China launched its first national organ donation system in a bid to crack down on organ trafficking and create a source for transplants other than executed prisoners, who currently make up the majority of donors.
Executed criminals account for 65 percent of organ donors, the China Daily said on Wednesday, in an unusual admission of the prevalence of the practice.
(Executed prisoners) are definitely not a proper source for organ transplants, Vice Health Minister Huang Jiefu told the paper.
Nearly 1.5 million people in China need organ transplants, but every year only 10,000 people can get one, according to the Health Ministry's website www.moh.gov.cn.
The shortage means that desperate patients bid up the price, and contributes to corruption and unfairness in organ allocation.
China's 2007 organ transplant law bans organ trafficking. But illegal transplants from living donors, and tales of foreigners traveling to China for the transplants, are frequently reported by media and the Ministry of Health.
Transplants should not be a privilege for the rich, said Huang.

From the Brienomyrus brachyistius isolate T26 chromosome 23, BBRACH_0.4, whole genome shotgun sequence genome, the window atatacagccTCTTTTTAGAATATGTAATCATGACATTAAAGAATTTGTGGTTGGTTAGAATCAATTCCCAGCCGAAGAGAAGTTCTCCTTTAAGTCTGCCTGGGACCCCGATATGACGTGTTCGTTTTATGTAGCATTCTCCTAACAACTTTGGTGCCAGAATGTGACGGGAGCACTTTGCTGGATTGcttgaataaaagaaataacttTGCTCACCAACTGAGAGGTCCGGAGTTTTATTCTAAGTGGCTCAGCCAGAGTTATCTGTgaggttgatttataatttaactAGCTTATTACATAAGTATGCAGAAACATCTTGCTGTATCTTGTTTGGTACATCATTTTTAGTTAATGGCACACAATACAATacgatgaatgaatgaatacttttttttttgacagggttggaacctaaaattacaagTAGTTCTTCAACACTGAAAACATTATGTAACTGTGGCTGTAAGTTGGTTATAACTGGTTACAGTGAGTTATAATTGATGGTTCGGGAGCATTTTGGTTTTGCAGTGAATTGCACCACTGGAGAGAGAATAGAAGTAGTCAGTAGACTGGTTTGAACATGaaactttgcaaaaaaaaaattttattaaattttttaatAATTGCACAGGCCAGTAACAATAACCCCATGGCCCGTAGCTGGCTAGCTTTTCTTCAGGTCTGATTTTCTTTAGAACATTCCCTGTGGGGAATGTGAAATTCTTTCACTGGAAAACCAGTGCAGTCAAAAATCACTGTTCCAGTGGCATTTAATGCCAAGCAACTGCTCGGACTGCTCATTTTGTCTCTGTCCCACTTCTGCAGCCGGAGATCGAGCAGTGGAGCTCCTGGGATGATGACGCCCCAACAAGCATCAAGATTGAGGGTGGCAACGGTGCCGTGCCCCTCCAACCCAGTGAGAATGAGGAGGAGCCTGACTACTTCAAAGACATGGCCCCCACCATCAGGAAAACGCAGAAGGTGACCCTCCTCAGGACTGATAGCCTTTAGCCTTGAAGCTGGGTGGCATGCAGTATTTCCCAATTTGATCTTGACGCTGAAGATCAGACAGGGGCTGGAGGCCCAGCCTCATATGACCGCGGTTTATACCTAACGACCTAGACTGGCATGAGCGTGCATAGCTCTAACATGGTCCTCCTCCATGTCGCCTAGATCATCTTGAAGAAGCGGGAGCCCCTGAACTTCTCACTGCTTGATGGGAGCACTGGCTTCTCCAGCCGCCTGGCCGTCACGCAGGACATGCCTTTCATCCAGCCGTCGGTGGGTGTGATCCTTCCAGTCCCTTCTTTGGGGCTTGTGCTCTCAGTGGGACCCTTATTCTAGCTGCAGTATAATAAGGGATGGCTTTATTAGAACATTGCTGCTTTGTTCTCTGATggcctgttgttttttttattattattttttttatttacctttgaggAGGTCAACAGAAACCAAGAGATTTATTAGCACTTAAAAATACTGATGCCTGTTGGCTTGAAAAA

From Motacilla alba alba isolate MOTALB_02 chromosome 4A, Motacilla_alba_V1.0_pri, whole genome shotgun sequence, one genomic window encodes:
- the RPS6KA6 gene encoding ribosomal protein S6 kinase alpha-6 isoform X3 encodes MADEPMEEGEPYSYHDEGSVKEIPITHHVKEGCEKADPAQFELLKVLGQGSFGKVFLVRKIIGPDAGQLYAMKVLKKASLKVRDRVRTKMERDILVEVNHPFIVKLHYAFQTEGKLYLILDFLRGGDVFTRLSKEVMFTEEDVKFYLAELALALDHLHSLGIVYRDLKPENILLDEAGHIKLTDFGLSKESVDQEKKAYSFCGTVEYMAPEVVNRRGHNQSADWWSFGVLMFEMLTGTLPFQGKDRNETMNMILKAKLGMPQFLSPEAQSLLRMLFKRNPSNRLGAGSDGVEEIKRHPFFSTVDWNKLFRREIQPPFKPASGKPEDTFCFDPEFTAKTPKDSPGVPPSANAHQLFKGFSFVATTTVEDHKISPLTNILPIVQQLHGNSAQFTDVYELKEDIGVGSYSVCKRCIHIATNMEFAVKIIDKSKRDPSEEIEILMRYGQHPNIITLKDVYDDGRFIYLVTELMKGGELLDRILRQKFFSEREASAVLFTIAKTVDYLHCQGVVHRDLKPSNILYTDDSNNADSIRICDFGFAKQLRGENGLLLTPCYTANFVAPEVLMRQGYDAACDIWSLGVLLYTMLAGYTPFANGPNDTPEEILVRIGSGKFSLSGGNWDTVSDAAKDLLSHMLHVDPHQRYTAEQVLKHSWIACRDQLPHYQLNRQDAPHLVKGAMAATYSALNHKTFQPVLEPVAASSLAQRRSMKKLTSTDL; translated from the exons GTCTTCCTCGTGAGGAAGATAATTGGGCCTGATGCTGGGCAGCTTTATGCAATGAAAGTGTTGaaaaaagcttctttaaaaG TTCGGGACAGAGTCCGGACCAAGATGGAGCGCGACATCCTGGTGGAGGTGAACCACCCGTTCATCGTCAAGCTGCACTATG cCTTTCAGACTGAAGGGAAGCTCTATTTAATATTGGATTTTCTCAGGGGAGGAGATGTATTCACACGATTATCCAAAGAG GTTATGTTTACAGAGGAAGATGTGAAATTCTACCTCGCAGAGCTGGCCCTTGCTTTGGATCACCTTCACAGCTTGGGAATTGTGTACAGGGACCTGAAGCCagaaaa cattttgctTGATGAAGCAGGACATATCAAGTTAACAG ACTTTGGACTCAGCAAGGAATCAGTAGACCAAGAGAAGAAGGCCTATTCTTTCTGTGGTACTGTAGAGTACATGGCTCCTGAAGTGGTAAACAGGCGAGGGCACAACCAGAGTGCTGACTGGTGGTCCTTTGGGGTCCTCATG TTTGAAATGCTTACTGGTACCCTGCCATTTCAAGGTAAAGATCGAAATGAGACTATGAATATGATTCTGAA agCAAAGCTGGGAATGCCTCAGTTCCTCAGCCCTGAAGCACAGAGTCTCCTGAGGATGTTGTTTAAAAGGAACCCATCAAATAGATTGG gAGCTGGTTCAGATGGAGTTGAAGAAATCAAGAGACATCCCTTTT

Chinese law only allows organs to be donated by living people in the case of blood relatives and spouses.
But organ middlemen who specialize in faking documents have helped bring living transplants to 40 percent of donations, from 15 percent in 2006, Chen Zhonghua, organ transplant specialist at Tongji Hospital in Shanghai, told the China Daily.
The new donation system, piloting in 10 provinces and cities, will encourage post-death donations and start a fund to provide financial aid to the needy and to donors' families.
The system is in the public interest and will benefit patients regardless of social status and wealth in terms of fairness in organ allocation and better procurement, Huang said.